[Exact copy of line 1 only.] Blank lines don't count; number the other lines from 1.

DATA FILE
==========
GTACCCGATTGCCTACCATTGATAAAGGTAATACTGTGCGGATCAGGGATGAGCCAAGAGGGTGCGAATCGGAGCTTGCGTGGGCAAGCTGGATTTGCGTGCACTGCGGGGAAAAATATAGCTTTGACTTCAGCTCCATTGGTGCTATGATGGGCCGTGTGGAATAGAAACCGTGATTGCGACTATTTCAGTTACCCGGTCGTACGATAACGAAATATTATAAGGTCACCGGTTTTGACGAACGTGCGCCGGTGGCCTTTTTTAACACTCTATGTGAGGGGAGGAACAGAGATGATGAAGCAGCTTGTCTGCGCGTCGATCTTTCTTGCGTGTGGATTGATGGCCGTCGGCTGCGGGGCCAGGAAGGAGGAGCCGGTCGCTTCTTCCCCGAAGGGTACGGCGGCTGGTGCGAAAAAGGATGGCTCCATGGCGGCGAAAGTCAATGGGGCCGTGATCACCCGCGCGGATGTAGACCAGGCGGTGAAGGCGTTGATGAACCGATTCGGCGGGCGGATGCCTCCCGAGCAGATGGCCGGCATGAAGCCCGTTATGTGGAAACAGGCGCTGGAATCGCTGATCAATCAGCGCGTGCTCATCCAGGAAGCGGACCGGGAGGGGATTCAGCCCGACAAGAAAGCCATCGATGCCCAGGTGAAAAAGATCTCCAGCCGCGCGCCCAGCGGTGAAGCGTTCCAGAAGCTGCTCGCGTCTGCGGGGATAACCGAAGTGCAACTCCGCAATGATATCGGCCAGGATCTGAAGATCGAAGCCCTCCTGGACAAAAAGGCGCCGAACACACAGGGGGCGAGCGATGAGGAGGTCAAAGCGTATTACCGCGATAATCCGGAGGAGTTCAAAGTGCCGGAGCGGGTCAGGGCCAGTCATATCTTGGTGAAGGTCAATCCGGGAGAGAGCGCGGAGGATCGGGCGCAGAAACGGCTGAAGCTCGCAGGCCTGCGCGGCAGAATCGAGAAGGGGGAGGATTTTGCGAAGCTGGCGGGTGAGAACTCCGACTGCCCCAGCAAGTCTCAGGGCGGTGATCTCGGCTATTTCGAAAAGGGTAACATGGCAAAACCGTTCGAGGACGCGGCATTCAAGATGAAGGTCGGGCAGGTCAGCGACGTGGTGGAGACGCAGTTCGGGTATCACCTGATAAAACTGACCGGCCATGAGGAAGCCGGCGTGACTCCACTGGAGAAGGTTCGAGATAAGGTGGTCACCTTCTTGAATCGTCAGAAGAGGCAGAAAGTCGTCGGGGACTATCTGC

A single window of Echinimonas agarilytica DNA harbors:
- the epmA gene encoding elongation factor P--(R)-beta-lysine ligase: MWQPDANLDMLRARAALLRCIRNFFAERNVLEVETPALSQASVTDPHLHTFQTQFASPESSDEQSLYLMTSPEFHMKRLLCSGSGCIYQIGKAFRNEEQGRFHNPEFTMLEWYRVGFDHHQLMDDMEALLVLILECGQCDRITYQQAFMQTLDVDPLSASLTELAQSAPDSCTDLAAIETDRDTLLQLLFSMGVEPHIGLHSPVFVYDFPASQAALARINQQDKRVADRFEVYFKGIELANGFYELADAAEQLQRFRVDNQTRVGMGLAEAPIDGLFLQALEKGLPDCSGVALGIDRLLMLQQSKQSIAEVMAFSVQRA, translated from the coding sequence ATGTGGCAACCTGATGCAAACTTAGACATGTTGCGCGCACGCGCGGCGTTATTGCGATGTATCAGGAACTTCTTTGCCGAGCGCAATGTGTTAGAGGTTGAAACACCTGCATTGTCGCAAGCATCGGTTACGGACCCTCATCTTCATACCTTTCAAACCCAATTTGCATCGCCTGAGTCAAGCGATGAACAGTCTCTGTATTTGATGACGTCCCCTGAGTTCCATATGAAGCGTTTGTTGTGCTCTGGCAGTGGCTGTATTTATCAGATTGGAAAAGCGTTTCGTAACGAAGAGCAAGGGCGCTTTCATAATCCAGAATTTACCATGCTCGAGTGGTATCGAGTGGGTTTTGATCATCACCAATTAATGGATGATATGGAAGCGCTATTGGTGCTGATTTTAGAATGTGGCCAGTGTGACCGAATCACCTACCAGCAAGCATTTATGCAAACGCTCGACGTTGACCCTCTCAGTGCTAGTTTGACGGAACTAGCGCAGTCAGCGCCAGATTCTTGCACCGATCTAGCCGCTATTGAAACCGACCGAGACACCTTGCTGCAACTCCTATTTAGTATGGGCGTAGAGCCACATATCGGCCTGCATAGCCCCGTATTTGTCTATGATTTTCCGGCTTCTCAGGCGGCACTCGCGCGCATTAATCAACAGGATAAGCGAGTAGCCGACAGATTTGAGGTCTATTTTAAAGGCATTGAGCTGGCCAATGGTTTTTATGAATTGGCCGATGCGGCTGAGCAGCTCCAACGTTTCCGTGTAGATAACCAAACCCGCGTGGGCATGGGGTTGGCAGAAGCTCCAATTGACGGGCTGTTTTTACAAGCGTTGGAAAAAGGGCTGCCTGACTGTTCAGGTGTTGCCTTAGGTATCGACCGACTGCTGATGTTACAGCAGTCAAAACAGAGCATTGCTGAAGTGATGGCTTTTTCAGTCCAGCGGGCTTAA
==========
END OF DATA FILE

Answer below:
GTACCCGATTGCCTACCATTGATAAAGGTAATACTGTGCGGATCAGGGATGAGCCAAGAGGGTGCGAATCGGAGCTTGCGTGGGCAAGCTGGATTTGCGTGCACTGCGGGGAAAAATATAGCTTTGACTTCAGCTCCATTGGTGCTATGATGGGCCGTGTGGAATAGAAACCGTGATTGCGACTATTTCAGTTACCCGGTCGTACGATAACGAAATATTATAAGGTCACCGGTTTTGACGAACGTGCGCCGGTGGCCTTTTTTAACACTCTATGTGAGGGGAGGAACAGAGATGATGAAGCAGCTTGTCTGCGCGTCGATCTTTCTTGCGTGTGGATTGATGGCCGTCGGCTGCGGGGCCAGGAAGGAGGAGCCGGTCGCTTCTTCCCCGAAGGGTACGGCGGCTGGTGCGAAAAAGGATGGCTCCATGGCGGCGAAAGTCAATGGGGCCGTGATCACCCGCGCGGATGTAGACCAGGCGGTGAAGGCGTTGATGAACCGATTCGGCGGGCGGATGCCTCCCGAGCAGATGGCCGGCATGAAGCCCGTTATGTGGAAACAGGCGCTGGAATCGCTGATCAATCAGCGCGTGCTCATCCAGGAAGCGGACCGGGAGGGGATTCAGCCCGACAAGAAAGCCATCGATGCCCAGGTGAAAAAGATCTCCAGCCGCGCGCCCAGCGGTGAAGCGTTCCAGAAGCTGCTCGCGTCTGCGGGGATAACCGAAGTGCAACTCCGCAATGATATCGGCCAGGATCTGAAGATCGAAGCCCTCCTGGACAAAAAGGCGCCGAACACACAGGGGGCGAGCGATGAGGAGGTCAAAGCGTATTACCGCGATAATCCGGAGGAGTTCAAAGTGCCGGAGCGGGTCAGGGCCAGTCATATCTTGGTGAAGGTCAATCCGGGAGAGAGCGCGGAGGATCGGGCGCAGAAACGGCTGAAGCTCGCAGGCCTGCGCGGCAGAATCGAGAAGGGGGAGGATTTTGCGAAGCTGGCGGGTGAGAACTCCGACTGCCCCAGCAAGTCTCAGGGCGGTGATCTCGGCTATTTCGAAAAGGGTAACATGGCAAAACCGTTCGAGGACGCGGCATTCAAGATGAAGGTCGGGCAGGTCAGCGACGTGGTGGAGACGCAGTTCGGGTATCACCTGATAAAACTGACCGGCCATGAGGAAGCCGGCGTGACTCCACTGGAGAAGGTTCGAGATAAGGTGGTCACCTTCTTGAATCGTCAGAAGAGGCAGAAAGTCGTCGGGGACTATCTGC